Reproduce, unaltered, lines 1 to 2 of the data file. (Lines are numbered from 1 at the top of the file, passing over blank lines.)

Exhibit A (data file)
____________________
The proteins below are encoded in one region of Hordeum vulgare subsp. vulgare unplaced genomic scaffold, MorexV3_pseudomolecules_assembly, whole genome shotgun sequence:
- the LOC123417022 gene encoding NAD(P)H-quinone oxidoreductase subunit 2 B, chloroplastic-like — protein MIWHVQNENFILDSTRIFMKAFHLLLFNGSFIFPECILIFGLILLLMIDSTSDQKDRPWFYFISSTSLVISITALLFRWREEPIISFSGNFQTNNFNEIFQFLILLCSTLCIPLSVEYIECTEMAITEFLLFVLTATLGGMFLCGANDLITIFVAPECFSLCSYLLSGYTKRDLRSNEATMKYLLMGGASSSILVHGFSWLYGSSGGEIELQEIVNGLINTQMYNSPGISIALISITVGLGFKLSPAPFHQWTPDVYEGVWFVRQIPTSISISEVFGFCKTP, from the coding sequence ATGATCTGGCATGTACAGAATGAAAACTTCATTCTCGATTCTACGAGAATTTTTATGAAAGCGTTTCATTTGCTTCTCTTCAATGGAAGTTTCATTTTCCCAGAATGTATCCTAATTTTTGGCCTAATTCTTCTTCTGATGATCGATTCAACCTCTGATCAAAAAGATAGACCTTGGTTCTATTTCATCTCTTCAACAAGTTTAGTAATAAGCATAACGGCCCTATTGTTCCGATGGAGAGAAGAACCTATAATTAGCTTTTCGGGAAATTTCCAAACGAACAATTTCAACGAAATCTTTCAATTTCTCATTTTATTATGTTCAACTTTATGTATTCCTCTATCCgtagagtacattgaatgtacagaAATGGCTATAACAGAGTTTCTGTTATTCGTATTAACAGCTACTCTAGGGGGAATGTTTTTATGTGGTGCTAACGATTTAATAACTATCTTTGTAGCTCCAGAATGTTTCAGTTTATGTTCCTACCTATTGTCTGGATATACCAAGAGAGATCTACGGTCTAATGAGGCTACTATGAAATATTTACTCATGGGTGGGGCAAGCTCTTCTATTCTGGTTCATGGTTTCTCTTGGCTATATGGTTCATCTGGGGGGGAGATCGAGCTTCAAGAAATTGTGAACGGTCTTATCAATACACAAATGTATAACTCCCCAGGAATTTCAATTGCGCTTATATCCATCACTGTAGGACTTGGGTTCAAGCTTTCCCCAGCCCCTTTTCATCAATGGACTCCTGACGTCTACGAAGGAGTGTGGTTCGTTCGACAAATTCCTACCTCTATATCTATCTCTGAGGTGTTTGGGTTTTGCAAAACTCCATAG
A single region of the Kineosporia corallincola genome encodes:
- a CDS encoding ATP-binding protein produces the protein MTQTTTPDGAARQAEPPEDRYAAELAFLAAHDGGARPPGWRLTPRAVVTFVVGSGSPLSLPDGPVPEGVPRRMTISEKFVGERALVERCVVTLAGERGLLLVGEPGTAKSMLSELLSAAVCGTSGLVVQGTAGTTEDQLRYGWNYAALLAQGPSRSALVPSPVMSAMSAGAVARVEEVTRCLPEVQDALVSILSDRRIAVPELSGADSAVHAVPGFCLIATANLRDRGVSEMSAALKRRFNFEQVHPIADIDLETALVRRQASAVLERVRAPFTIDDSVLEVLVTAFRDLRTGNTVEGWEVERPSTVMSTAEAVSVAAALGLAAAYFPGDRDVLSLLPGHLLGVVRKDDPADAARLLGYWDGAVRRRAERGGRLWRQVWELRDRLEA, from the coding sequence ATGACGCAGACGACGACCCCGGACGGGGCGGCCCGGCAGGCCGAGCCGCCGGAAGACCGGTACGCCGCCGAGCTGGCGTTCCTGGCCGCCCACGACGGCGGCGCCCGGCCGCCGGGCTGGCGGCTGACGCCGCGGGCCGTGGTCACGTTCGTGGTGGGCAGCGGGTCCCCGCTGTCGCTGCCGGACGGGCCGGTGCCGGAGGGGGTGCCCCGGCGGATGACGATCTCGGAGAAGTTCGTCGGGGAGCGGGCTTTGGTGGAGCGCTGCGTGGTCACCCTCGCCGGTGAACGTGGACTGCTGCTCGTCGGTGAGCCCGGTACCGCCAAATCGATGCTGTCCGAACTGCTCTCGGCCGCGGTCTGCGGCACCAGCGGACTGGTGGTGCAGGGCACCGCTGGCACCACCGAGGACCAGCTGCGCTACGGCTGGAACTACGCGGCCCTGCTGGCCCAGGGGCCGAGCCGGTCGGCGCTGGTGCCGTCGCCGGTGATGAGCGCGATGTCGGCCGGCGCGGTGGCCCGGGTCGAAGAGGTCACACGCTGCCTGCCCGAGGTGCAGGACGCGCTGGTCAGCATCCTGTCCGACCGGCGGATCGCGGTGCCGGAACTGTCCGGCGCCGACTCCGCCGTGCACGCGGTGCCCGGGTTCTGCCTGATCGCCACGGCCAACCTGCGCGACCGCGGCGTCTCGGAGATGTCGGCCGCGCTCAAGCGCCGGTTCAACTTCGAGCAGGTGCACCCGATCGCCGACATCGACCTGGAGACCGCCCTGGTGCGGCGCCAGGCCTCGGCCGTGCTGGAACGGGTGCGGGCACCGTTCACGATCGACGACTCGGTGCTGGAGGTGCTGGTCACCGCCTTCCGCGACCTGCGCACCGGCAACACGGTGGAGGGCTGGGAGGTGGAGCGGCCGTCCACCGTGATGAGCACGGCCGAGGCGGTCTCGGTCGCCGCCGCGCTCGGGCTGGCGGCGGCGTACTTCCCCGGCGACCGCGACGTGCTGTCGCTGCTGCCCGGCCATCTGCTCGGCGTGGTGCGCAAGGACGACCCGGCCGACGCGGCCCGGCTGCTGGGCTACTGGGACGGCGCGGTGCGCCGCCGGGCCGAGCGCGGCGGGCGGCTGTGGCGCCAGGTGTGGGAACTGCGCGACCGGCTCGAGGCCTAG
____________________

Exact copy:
The proteins below are encoded in one region of Hordeum vulgare subsp. vulgare unplaced genomic scaffold, MorexV3_pseudomolecules_assembly, whole genome shotgun sequence:
- the LOC123417022 gene encoding NAD(P)H-quinone oxidoreductase subunit 2 B, chloroplastic-like — protein MIWHVQNENFILDSTRIFMKAFHLLLFNGSFIFPECILIFGLILLLMIDSTSDQKDRPWFYFISSTSLVISITALLFRWREEPIISFSGNFQTNNFNEIFQFLILLCSTLCIPLSVEYIECTEMAITEFLLFVLTATLGGMFLCGANDLITIFVAPECFSLCSYLLSGYTKRDLRSNEATMKYLLMGGASSSILVHGFSWLYGSSGGEIELQEIVNGLINTQMYNSPGISIALISITVGLGFKLSPAPFHQWTPDVYEGVWFVRQIPTSISISEVFGFCKTP, from the coding sequence ATGATCTGGCATGTACAGAATGAAAACTTCATTCTCGATTCTACGAGAATTTTTATGAAAGCGTTTCATTTGCTTCTCTTCAATGGAAGTTTCATTTTCCCAGAATGTATCCTAATTTTTGGCCTAATTCTTCTTCTGATGATCGATTCAACCTCTGATCAAAAAGATAGACCTTGGTTCTATTTCATCTCTTCAACAAGTTTAGTAATAAGCATAACGGCCCTATTGTTCCGATGGAGAGAAGAACCTATAATTAGCTTTTCGGGAAATTTCCAAACGAACAATTTCAACGAAATCTTTCAATTTCTCATTTTATTATGTTCAACTTTATGTATTCCTCTATCCgtagagtacattgaatgtacagaAATGGCTATAACAGAGTTTCTGTTATTCGTATTAACAGCTACTCTAGGGGGAATGTTTTTATGTGGTGCTAACGATTTAATAACTATCTTTGTAGCTCCAGAATGTTTCAGTTTATGTTCCTACCTATTGTCTGGATATACCAAGAGAGATCTACGGTCTAATGAGGCTACTATGAAATATTTACTCATGGGTGGGGCAAGCTCTTCTATTCTGGTTCATGGTTTCTCTTGGCTATATGGTTCATCTGGGGGGGAGATCGAGCTTCAAGAAATTGTGAACGGTCTTATCAATACACAAATGTATAACTCCCCAGGAATTTCAATTGCGCTTATATCCATCACTGTAGGACTTGGGTTCAAGCTTTCCCCAGCCCCTTTTCATCAATGGACTCCTGACGTCTACGAAGGAGTGTGGTTCGTTCGACAAATTCCTACCTCTATATCTATCTCTGAGGTGTTTGGGTTTTGCAAAACTCCATAG